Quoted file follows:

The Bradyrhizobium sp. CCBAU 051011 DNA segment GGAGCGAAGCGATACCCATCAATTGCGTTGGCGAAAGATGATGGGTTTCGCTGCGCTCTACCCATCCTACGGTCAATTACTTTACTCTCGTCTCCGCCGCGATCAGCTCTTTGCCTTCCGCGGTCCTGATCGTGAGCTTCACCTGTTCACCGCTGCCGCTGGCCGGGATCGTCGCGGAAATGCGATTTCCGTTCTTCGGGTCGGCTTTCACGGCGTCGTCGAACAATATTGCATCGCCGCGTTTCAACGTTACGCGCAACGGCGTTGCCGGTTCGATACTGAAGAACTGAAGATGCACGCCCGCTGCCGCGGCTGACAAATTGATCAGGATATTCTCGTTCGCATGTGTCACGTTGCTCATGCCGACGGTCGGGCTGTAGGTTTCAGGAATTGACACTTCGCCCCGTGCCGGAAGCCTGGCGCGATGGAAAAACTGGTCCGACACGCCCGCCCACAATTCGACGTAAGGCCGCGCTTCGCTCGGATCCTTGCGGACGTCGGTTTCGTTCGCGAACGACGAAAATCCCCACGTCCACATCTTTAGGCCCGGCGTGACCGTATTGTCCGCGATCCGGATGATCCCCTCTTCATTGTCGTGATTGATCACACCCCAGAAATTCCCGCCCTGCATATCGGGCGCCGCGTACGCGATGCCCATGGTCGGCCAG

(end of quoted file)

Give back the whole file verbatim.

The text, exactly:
The Bradyrhizobium sp. CCBAU 051011 DNA segment GGAGCGAAGCGATACCCATCAATTGCGTTGGCGAAAGATGATGGGTTTCGCTGCGCTCTACCCATCCTACGGTCAATTACTTTACTCTCGTCTCCGCCGCGATCAGCTCTTTGCCTTCCGCGGTCCTGATCGTGAGCTTCACCTGTTCACCGCTGCCGCTGGCCGGGATCGTCGCGGAAATGCGATTTCCGTTCTTCGGGTCGGCTTTCACGGCGTCGTCGAACAATATTGCATCGCCGCGTTTCAACGTTACGCGCAACGGCGTTGCCGGTTCGATACTGAAGAACTGAAGATGCACGCCCGCTGCCGCGGCTGACAAATTGATCAGGATATTCTCGTTCGCATGTGTCACGTTGCTCATGCCGACGGTCGGGCTGTAGGTTTCAGGAATTGACACTTCGCCCCGTGCCGGAAGCCTGGCGCGATGGAAAAACTGGTCCGACACGCCCGCCCACAATTCGACGTAAGGCCGCGCTTCGCTCGGATCCTTGCGGACGTCGGTTTCGTTCGCGAACGACGAAAATCCCCACGTCCACATCTTTAGGCCCGGCGTGACCGTATTGTCCGCGATCCGGATGATCCCCTCTTCATTGTCGTGATTGATCACACCCCAGAAATTCCCGCCCTGCATATCGGGCGCCGCGTACGCGATGCCCATGGTCGGCCAG